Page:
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Blogs Comment on International Women's Day, Bosses and Birth Control, More

Blogs Comment on International Women's Day, Bosses and Birth Control, More

March 11, 2014 — We've compiled some of the most thought-provoking commentaries from around the Web. Catch up on the conversation with bloggers from Care2, ACLU and more.

INTERNATIONAL WOMEN'S DAY: "7 Women Who Have Inspired Us in Honor of International Women's Day," Judy Molland, Care2: In celebration of the 106th annual International Women's Day, Molland lists and praises Malala Yousafzai, Janet Yellen, Angela Merkel and four other women "who have made major strides over the past year and who can inspire all of us." She continues, "One of my favorite embodiments of female heroism can be seen through the actions of education activist" Yousafzai. Yellen is "the first woman to hold [the Federal Reserve Chairman position] in the 100-year history of the U.S. central bank," Molland notes. She adds that Merkel is "Germany's first female chancellor and one of the leading figures of the European Union" and commends her for her strong political prowess (Molland, Care2, 3/8).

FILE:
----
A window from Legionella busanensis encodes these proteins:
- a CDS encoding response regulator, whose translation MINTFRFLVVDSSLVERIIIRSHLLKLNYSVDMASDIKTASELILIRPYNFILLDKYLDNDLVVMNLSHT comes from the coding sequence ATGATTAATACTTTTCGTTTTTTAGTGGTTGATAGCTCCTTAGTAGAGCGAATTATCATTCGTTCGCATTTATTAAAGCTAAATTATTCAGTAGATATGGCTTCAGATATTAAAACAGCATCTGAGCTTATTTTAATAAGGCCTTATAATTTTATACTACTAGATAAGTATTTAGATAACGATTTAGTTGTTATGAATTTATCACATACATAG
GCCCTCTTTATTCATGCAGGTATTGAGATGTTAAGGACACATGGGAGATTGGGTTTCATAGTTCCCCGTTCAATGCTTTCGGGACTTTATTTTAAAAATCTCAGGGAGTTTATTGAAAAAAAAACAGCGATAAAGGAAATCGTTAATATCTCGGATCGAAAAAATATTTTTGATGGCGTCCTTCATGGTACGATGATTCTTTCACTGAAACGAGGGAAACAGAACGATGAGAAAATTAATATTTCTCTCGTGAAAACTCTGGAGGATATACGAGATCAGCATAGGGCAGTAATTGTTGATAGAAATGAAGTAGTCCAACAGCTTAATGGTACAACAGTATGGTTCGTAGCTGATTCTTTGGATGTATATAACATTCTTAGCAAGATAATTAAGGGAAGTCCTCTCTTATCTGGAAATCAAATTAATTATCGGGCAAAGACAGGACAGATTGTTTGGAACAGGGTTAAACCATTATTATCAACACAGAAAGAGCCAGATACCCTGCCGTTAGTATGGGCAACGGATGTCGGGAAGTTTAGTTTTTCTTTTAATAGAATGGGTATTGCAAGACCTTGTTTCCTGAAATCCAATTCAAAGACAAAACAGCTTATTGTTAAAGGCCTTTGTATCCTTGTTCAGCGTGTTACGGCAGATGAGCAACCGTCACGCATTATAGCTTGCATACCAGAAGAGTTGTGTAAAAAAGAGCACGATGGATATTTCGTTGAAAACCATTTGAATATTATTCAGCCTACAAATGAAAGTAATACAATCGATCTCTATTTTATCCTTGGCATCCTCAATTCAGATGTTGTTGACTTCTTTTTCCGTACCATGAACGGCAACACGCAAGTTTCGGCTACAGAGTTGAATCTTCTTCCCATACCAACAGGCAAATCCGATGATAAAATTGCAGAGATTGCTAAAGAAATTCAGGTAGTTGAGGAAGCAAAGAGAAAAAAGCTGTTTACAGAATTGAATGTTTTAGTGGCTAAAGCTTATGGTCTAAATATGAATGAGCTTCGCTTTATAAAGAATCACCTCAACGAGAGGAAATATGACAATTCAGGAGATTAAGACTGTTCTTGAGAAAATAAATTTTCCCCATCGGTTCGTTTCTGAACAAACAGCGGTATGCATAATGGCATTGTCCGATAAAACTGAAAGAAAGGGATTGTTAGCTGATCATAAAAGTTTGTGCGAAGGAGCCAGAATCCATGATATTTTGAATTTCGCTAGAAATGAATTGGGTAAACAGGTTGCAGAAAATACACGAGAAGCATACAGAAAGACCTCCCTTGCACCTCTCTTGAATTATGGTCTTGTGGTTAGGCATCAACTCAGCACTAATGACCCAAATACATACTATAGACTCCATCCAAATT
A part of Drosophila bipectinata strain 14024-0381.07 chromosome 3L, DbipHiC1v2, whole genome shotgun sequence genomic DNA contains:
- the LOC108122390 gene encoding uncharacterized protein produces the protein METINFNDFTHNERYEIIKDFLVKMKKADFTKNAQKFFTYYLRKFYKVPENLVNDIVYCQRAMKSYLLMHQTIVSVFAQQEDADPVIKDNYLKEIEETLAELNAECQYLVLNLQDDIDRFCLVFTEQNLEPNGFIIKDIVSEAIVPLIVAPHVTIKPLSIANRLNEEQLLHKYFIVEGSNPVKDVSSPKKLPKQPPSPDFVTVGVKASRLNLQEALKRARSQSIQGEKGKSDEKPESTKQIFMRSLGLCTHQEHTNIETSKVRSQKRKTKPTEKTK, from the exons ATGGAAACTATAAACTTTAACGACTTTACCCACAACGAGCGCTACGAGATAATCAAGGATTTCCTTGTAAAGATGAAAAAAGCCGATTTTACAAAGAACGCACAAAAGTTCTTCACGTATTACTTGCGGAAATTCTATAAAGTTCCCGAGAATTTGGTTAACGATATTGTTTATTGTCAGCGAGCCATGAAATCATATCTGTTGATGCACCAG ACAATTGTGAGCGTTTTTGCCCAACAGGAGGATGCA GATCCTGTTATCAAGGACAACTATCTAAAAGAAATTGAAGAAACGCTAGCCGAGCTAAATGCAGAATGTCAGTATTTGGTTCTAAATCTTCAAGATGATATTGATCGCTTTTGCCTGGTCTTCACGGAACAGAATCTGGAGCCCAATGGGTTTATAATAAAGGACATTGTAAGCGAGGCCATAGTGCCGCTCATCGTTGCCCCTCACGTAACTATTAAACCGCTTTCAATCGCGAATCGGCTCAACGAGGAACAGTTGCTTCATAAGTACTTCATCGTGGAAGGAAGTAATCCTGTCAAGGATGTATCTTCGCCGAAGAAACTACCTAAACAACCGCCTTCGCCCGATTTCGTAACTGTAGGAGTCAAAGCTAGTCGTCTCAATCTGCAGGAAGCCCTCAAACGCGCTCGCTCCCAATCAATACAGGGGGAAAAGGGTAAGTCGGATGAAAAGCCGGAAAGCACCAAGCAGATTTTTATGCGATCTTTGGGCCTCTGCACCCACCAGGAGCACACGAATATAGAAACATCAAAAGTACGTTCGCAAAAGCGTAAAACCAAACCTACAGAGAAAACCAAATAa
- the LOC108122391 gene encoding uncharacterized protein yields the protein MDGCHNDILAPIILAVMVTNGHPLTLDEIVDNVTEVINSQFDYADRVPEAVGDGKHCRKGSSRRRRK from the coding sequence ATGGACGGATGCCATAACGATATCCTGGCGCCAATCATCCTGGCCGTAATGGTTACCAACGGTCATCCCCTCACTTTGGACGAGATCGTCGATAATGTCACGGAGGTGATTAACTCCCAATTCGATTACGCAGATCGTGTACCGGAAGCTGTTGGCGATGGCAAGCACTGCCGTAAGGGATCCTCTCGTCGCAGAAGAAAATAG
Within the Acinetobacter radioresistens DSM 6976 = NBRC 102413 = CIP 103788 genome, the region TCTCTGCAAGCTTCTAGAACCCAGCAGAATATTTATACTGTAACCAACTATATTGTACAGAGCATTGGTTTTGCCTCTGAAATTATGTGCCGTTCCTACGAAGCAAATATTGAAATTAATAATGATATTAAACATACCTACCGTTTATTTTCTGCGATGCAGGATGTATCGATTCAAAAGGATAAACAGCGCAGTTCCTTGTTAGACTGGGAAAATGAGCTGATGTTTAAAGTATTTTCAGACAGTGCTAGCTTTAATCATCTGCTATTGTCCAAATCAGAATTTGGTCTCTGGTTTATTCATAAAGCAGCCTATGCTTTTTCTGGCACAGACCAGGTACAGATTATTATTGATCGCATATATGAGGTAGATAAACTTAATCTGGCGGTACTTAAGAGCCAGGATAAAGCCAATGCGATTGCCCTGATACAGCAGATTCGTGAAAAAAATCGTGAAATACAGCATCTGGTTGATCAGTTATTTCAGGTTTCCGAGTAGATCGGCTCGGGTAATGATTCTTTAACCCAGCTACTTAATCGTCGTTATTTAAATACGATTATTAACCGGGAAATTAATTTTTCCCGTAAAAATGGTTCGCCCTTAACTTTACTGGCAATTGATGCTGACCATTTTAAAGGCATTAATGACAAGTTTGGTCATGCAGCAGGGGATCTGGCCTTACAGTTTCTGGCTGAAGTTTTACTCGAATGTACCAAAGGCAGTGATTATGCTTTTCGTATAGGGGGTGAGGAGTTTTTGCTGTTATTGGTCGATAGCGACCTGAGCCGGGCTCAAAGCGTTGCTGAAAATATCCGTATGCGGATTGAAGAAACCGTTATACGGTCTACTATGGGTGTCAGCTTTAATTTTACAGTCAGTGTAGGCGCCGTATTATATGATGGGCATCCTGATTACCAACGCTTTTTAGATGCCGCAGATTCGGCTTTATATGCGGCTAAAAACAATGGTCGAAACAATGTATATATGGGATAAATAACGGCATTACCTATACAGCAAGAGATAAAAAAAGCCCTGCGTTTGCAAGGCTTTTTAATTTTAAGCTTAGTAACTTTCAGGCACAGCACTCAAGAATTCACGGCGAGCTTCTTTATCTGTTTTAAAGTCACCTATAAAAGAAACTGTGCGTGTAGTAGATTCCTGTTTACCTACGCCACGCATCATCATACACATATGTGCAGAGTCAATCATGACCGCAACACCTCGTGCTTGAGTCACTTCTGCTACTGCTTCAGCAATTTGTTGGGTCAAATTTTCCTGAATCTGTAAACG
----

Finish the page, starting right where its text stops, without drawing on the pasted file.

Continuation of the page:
What others are saying about International Women's Day:

~ "For International Women's Day, Let's Make Childbirth Safe Everywhere," Vanessa Kerry, Huffington Post blogs.

~ "Creating Safe Spaces in Cities for Women: A Resolution for International Women's Day 2014," Susan Blumenthal, Huffington Post blogs.

~ "We Heart: Fake Magazine Covers That Expose Real Inequality," Anita Little, Ms. Magazine blog.